U.S. tells Martin: Start satellite job

November 05, 1994|By Ted Shelsby | Ted Shelsby,Sun Staff Writer Bloomberg Business News contributed to this article

Martin Marietta Corp. has won government approval to begin work on a top-secret spy satellite program valued at more than $5 billion, according to industry sources.

The go-ahead from the General Accounting Office ends an 18-month tug-of-war between the Bethesda-based aerospace giant and TRW Inc., the Cleveland company that was originally awarded the lucrative contract last year to produce the next generation of spy satellites.

The government reversed its decision in late July after Martin Marietta filed a protest challenging the award. Martin Marietta and Lockheed Corp., another company vying for the pact, both argued that the government's bidding process was flawed.

They said it did not include a call for "best and final offers," which are normally a part of military contracts.

TRW filed its own protest with the GAO, the investigative arm of Congress, in August, challenging the award to Martin Marietta.

Lockheed, which is currently involved in a plan to merge with Martin Marietta to form the nation's largest defense contracting company, eventually dropped its protest.

Officials of both Martin Marietta and TRW were tight-lipped yesterday when asked about the highly classified spy satellite contract that is a part of the Pentagon's "black program."

"I can neither confirm nor deny the existence of the program," said Charles P. Manor, a spokesman for Martin Marietta at its corporate headquarters.

Brooks McKinney, a spokesman for TRW's space and electronics division in Redondo, Calif., said, "My only comment is that I can't confirm or deny the contract exists."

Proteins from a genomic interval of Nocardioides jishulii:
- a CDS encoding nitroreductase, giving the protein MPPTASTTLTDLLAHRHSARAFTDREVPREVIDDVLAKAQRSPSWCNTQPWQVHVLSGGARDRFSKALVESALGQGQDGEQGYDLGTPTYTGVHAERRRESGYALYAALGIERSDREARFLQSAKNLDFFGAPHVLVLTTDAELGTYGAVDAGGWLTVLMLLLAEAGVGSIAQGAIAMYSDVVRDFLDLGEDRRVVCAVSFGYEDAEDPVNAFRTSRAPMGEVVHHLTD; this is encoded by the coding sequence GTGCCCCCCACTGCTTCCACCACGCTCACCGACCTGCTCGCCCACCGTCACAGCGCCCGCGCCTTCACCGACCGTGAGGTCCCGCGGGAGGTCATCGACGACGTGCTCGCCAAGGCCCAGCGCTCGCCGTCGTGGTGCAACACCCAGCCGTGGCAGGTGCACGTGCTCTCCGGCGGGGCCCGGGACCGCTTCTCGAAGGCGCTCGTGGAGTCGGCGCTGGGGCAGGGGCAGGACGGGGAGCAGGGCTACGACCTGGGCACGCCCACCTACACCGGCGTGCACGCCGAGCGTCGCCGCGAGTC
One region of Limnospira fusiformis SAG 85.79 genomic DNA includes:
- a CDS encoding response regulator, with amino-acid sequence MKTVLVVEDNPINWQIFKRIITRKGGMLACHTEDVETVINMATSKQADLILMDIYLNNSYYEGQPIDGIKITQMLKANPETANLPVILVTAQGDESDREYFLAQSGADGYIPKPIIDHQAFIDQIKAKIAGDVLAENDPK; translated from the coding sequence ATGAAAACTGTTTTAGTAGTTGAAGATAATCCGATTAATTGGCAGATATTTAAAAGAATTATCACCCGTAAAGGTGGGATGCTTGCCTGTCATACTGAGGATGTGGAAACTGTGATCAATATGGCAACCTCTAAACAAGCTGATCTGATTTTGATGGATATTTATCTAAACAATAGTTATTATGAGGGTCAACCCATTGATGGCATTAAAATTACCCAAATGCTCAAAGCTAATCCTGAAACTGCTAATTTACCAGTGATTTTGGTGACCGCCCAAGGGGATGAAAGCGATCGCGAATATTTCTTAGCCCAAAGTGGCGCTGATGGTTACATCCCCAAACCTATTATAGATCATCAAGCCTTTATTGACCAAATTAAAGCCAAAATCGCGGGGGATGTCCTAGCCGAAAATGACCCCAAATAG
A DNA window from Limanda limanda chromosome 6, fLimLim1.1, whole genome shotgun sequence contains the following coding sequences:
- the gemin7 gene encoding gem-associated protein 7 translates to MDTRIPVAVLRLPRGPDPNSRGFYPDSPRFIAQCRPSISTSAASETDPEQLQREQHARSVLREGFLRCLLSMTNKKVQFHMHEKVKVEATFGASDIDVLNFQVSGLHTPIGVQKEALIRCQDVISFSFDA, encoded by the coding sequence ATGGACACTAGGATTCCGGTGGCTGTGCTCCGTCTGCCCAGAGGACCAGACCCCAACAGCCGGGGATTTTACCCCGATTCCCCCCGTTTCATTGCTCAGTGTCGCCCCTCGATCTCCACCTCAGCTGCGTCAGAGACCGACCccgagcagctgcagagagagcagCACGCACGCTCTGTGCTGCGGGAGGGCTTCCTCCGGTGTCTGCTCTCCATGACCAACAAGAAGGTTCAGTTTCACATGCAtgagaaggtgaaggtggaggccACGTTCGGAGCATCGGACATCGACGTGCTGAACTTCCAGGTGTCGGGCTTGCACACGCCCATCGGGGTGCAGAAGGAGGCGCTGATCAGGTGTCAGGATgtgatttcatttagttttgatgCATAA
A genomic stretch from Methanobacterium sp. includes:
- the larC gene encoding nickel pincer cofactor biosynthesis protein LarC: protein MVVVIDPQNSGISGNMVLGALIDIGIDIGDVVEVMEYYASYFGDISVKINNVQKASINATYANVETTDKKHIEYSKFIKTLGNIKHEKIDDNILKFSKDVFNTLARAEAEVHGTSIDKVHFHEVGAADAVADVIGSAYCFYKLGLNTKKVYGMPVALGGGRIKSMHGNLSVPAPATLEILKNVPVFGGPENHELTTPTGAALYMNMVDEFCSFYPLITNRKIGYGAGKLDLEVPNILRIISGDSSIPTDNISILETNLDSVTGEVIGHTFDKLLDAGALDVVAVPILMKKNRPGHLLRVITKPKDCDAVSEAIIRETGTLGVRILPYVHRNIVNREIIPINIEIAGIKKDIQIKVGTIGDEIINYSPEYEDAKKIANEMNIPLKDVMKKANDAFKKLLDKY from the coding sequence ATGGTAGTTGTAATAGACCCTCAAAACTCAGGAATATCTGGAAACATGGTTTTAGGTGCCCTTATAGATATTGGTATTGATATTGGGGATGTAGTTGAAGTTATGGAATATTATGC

Government sources have estimated that the contract will be worth at least $2 billion to Martin Marietta initially, and more than $5 billion over its life.

The award also will safeguard thousands of jobs at Martin Marietta. It would also impact employment at Lockheed,

assuming that the government approves the proposed merger of the two defense and aerospace companies.

Paul H. Nisbit, president of JSA Research in Newport, R.I., which follows the aerospace industry, said it is difficult to evaluate the full impact of the contract on Martin Marietta because of the secrecy surrounding it.

"But," he added, "Martin has had a lot of business in that area in the past, and this will insure that it continues. My guess is that it represents between five and 10 percent of Martin's Marietta's total sales. It would be about the same for a combined Lockheed/Martin Marietta.

"It's a significant amount of business that they would very much like to have," Mr. Nisbit said, "but it's not an area where the company would sink or swim depending upon whether or not it won the contract."

Martin Marietta's space operations are in Denver, East Windsor, N.J., and Valley Forge, Pa.

Martin Marietta greatly expanded its operations in the satellite production industry last year when it acquired General Electric Corp.'s aerospace division for $3.05 billion. The proposed $10 billion merger of Lockheed and Martin Marietta has the Federal Trade Commission taking a new look at competition in the satellite production industry.

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